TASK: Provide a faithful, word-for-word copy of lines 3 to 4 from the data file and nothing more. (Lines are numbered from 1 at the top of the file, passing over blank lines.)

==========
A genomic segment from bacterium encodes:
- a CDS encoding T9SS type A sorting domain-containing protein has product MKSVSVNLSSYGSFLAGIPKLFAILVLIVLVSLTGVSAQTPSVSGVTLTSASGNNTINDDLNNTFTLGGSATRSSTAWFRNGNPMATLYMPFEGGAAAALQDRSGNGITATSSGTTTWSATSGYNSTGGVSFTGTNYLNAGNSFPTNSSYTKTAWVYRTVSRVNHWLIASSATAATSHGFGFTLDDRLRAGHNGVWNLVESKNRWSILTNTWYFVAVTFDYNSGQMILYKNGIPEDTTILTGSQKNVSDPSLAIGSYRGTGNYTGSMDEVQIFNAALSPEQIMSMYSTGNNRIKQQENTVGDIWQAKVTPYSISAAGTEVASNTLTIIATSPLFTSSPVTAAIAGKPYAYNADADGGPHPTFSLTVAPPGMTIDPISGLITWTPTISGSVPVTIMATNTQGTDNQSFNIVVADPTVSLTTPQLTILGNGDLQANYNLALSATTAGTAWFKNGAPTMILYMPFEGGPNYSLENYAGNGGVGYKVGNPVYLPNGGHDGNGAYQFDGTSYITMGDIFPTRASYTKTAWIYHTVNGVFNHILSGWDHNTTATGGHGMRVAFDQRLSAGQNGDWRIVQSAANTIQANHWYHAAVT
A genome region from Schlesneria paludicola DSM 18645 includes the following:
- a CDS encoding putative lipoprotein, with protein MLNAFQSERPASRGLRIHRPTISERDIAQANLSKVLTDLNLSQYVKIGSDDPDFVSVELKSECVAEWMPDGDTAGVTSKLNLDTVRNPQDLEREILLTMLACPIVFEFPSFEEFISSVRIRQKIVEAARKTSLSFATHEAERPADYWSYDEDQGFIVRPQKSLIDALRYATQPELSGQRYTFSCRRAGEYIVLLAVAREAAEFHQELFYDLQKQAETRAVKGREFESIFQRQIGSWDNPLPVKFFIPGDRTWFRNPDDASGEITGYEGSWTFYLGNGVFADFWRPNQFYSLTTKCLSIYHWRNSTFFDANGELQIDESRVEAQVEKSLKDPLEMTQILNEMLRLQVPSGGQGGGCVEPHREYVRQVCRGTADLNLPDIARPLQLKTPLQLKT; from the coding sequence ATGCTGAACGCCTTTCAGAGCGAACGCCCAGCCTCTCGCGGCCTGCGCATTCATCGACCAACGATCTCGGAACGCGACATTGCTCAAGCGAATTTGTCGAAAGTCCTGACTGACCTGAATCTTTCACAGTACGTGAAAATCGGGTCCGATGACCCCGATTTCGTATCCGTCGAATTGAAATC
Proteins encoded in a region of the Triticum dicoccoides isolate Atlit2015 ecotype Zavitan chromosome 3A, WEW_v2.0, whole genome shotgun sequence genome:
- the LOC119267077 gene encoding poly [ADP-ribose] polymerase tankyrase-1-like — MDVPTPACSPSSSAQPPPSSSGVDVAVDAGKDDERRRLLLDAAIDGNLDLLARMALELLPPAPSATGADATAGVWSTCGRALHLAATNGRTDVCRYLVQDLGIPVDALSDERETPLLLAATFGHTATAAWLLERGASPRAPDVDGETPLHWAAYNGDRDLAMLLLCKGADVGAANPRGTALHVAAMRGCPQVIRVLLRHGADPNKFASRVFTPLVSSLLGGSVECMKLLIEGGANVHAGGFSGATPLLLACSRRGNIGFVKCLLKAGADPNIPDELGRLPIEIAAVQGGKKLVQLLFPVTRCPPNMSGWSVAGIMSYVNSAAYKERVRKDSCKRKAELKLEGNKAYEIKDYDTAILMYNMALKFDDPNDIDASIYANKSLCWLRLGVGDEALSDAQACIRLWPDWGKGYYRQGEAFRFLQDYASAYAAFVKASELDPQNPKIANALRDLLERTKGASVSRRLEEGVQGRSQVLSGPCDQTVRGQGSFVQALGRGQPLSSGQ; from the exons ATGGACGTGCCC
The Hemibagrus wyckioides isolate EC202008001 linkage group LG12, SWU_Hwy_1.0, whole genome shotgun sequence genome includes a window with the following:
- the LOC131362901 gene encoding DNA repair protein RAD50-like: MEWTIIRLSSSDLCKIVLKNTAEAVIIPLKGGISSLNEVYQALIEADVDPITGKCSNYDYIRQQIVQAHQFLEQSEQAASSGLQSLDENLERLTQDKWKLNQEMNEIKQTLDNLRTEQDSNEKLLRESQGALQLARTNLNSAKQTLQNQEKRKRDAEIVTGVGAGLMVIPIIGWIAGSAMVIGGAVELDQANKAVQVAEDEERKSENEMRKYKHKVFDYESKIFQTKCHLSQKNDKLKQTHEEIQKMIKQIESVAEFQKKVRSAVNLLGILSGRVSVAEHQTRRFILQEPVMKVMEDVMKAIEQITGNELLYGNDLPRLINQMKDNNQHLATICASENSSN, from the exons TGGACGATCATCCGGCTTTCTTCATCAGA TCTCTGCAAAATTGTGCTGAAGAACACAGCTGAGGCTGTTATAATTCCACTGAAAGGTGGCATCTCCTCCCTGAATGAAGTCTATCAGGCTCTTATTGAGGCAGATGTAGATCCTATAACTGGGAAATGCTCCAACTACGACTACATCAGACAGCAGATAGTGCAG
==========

A genome region from Schlesneria paludicola DSM 18645 includes the following:
- a CDS encoding putative lipoprotein, with protein MLNAFQSERPASRGLRIHRPTISERDIAQANLSKVLTDLNLSQYVKIGSDDPDFVSVELKSECVAEWMPDGDTAGVTSKLNLDTVRNPQDLEREILLTMLACPIVFEFPSFEEFISSVRIRQKIVEAARKTSLSFATHEAERPADYWSYDEDQGFIVRPQKSLIDALRYATQPELSGQRYTFSCRRAGEYIVLLAVAREAAEFHQELFYDLQKQAETRAVKGREFESIFQRQIGSWDNPLPVKFFIPGDRTWFRNPDDASGEITGYEGSWTFYLGNGVFADFWRPNQFYSLTTKCLSIYHWRNSTFFDANGELQIDESRVEAQVEKSLKDPLEMTQILNEMLRLQVPSGGQGGGCVEPHREYVRQVCRGTADLNLPDIARPLQLKTPLQLKT; from the coding sequence ATGCTGAACGCCTTTCAGAGCGAACGCCCAGCCTCTCGCGGCCTGCGCATTCATCGACCAACGATCTCGGAACGCGACATTGCTCAAGCGAATTTGTCGAAAGTCCTGACTGACCTGAATCTTTCACAGTACGTGAAAATCGGGTCCGATGACCCCGATTTCGTATCCGTCGAATTGAAATC